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ARA Patagonia (1885)
Crucero Patagonia -1887
Cruiser Patagonia
Career (Argentina) Flag of Argentina.svg
Name: Patagonia
Namesake: The Patagonia region in South America
Ordered: 1885
Builder: Stabilimento Tecnico Triestino, Trieste, Austro-Hungarian Empire
Laid down: 1886
Launched: 1886
Completed: 1886
Commissioned: 1886
Decommissioned: 1927
Fate: Scrapped
General characteristics
Type: Armoured cruiser
Displacement: 1530 tons
Length: 67 m (219.8 ft)
Beam: 10 m (32.8 ft)
Draft: 7 m (23 ft)
Propulsion: 2-shaft Horizontal Compound Engines, 2,400 ihp (1,800 kW), 5 cylindrical boilers, 350 tons coal
Speed: 14 knots (16 mph; 26 km/h)
Range: 3500 nautical miles
Complement: 140
Armament:
Armour:
  • Protected deck: 30 mm (1.2 in)
  • Glacis over engines:
  • Gun shields: 100 mm (3.9 in)
  • Bridge: 37 mm (1.5 in)
  • Belt:
  • The ARA Patagonia was an armoured cruiser that served in the Argentine Navy between 1886 and 1927.

    DesignEdit

    The Patagonia was a steam-sail armoured cruiser with steel hull and wooden planking, and armoured conning tower. It was propelled by two compound horizontal engines, and two masts with brick sails.

    It was equipped with two searchlights, two small steam boats, and five smaller boats with oars.

    As designed, its main battery was one 250mm Armstrong gun at the bow, and one 150mm Armstrong gun at the stern and on each side; with Vavasseur mountings protected with armoured shields. The secondary battery had four 87.5 mm and two 65.2mm Armstrong guns. It also mounted eight Nordenfelt machine guns and six Gardner machine guns.

    In 1899 the 250mm gun and two 150mm guns were removed, and the remainder artillery was redistributed.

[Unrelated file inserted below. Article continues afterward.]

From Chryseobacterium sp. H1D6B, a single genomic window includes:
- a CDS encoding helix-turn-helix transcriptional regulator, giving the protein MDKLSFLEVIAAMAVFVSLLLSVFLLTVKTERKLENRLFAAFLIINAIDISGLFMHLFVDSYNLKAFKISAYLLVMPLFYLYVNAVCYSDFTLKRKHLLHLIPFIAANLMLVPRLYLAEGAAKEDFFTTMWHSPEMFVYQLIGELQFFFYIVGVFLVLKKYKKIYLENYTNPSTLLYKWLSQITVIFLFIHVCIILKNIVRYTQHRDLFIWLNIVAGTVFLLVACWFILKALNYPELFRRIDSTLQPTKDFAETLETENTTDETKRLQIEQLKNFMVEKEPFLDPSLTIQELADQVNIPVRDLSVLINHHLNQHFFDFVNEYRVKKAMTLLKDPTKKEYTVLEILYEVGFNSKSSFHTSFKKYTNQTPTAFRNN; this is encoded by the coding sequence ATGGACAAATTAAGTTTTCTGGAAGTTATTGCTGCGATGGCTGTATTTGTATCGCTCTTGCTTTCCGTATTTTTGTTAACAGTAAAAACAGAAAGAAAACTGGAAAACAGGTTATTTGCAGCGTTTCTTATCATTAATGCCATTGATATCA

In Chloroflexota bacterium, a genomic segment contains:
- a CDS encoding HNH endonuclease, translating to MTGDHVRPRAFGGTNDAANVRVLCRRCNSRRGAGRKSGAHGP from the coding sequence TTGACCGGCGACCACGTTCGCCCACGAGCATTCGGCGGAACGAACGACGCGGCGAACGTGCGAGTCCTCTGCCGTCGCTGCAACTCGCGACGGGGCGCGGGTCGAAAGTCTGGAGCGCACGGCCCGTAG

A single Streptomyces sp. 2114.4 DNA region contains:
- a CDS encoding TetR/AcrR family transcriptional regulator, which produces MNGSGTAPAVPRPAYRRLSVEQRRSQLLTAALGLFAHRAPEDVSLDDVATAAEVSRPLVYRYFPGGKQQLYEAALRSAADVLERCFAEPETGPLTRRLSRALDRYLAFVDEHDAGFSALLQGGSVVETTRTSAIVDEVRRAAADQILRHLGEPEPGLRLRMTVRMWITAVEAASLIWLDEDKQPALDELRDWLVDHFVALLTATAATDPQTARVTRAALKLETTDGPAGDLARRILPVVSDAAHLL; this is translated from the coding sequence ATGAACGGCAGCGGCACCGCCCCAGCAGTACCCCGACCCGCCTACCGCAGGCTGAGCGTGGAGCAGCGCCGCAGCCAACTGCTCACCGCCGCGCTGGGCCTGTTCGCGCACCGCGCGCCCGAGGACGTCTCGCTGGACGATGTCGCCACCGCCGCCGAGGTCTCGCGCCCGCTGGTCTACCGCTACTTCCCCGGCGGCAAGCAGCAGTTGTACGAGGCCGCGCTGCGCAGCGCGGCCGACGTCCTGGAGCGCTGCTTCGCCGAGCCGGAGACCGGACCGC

HistoryEdit

    The Patagonia was ordered in 1885 to the shipyard Stabilimento Tecnico Triestino in Trieste at a cost of £100,000; this transaction was widely criticized in Argentina as the Austro-Hungarian navy was purchasing ships in England rather than locally.

    The ship was launched in 1886; its construction was completed that year. After finalizing trials, it departed Trieste on January 20, 1887, arriving in Buenos Aires on February 28 same year.

    In January and February 1902 it participated in the naval exercises as part of the 3rd Division; it simulated a blockade of the River Plate in which it was successful.

    By 1918 all weapons are removed and it is modified function as a transport ship under the same name, completing two trips between Buenos Aires and Ushuaia until being decommissioned in 1925.

    ReferencesEdit

    NotesEdit

    BibliographyEdit

    • Bóveda, Jorge Rafael (2009). "Las maniobras Navales de 1902. La evolución de las tácticas de la Armada Argentina ante el conflicto con Chile, 1881-1902" (in Spanish). 

    See alsoEdit

    Further readingEdit

    • Arguindeguy, Pablo (1972) (in Spanish). Apuntes sobre los buques de la Armada Argentina (1810-1970). Buenos Aires, Argentina: Comando en Jefe de la Armada. 
    • Caillet-Bois, Teodoro (1944) (in Spanish). Historia Naval Argentina. Buenos Aires: Imprenta López. 
    • Arguindeguy, Pablo E.; Rodríguez, Horacio (1999) (in Spanish). Buques de la Armada Argentina 1852-1899 sus comandos y operaciones. Buenos Aires: Instituto Nacional Browniano. 
    • Burzio, Humberto (1960) (in Spanish). Armada Nacional. Secretaria de Estado de Marina. 
    • Piccirilli, Ricardo; Gianello, Leoncio (1963) (in Spanish). Biografías navales. Buenos Aires: Secretaría de Estado de Marina. .

    External linksEdit

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